22 Oct – 8 Nov 2021
Hermiston, Oregon to Twin Falls, Idaho
We arrived at Bruce & Janet’s home on 22 Oct, one of the first things on my mind was to find a bike shop. Jonny Blessing has three brakes, one rim brake on the front wheel while the rear wheel has one disc brake and a rim brake which is operated with a friction lever useful for long descents and very helpful as a parking brake. Over the past few days I had found the disc brake on the back was going from bad to worse and by the time we were arriving at Hermiston it had zero braking power.
Bruce was very helpful and drove me over to his local bike shop, Scott’s Cycles where we could check if they had time to look at my brakes. Fortunately the staff there said he had time so we went back and I rode the short distance on my own to take the bike in. It took longer than I expected to replace the worn out disc pads but I was happy to hang out at the store. Several customers came in and it was obvious this was a very friendly shop where people drop in for a chat and check up on bikes they have ordered or are having worked on. I bought some accessories while I was there including some handlebar ends for Wifey that could be positioned mid-bar for extra hand positions and better comfort.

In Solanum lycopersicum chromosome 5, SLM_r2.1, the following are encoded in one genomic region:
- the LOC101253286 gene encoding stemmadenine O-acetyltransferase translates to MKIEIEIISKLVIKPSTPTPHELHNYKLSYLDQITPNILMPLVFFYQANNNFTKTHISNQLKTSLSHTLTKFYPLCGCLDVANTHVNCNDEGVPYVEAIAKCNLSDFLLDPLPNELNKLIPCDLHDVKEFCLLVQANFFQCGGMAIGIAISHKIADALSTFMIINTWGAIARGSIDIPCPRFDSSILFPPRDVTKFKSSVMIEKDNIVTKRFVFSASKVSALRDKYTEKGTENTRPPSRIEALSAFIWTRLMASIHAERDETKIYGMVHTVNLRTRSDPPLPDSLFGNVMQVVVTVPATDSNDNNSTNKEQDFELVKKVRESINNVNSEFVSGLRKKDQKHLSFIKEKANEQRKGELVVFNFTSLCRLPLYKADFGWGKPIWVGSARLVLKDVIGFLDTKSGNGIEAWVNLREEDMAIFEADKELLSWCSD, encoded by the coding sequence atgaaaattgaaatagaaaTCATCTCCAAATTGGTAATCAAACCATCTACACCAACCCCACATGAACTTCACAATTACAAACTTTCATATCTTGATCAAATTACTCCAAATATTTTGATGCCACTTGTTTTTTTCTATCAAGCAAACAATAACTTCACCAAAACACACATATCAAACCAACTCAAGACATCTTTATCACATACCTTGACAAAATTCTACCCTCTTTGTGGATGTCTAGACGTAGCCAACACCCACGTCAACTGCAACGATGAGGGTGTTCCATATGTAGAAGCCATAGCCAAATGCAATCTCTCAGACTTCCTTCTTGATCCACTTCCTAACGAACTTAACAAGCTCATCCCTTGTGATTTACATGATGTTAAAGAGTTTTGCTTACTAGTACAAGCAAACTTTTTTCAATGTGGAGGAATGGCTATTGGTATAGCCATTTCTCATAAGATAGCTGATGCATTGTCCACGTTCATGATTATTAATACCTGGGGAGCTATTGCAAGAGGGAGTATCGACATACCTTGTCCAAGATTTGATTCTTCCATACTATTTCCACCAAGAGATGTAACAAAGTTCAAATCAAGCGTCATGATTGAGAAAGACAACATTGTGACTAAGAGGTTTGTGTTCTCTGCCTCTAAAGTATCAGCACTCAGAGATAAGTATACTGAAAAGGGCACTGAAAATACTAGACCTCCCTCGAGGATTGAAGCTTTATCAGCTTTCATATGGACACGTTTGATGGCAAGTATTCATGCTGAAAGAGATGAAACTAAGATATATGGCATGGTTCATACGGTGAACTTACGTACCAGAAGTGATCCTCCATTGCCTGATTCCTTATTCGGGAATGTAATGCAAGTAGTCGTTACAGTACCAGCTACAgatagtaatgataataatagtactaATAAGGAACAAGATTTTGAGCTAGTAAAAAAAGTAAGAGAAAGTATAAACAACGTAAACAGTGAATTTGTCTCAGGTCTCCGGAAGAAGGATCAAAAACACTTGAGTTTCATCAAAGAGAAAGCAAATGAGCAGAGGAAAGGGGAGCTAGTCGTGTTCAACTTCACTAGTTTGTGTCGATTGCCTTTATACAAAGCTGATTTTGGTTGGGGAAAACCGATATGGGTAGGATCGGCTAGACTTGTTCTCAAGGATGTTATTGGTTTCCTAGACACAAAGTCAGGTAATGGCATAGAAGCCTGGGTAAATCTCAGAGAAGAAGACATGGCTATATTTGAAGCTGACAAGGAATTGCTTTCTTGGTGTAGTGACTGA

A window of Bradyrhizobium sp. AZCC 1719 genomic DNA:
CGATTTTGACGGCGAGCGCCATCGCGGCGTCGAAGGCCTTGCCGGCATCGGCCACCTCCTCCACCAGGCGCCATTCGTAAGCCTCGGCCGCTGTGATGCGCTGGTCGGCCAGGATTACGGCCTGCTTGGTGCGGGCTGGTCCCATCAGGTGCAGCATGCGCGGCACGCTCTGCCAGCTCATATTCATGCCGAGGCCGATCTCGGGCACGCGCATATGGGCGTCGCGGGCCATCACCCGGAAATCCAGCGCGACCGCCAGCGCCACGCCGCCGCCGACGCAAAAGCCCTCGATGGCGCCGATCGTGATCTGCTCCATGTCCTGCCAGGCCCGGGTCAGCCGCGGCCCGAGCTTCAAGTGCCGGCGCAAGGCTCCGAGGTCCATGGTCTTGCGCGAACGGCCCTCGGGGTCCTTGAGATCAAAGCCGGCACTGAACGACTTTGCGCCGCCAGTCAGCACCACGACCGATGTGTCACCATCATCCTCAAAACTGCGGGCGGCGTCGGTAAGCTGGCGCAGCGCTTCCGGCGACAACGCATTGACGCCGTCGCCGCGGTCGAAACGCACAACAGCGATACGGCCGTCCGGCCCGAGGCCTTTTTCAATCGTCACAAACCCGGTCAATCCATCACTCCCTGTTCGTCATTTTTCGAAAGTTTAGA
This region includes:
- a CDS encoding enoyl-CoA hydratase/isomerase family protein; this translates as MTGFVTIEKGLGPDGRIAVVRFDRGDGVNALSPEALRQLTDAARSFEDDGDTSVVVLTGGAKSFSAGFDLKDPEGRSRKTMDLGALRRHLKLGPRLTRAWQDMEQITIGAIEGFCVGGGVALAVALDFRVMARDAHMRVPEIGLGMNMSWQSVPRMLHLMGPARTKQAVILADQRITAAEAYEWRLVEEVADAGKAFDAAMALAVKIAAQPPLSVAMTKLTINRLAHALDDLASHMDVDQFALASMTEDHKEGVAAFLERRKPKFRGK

It was a lot of fun staying with the family. Gale told Bruce’s daughter that we had never carved a pumpkin for Halloween, so she quickly went out to the store and came back with four big pumpkins and we were given a pumpkin carving lesson and were on our way to doing our first one. We were not allowed to leave the home until we had carved! It was a lot of fun and it was touching that she insisted that we take part in this Halloween family tradition. Besides pumpkin carving, the family home was full of food and there was plenty for all and we were very well fed. Bruce is an excellent pie-maker and we really enjoyed his blueberry pie and his cherry pie. Cherries picked from the tree in their garden and served with homemade ice-cream. A truly delicious treat we had several servings.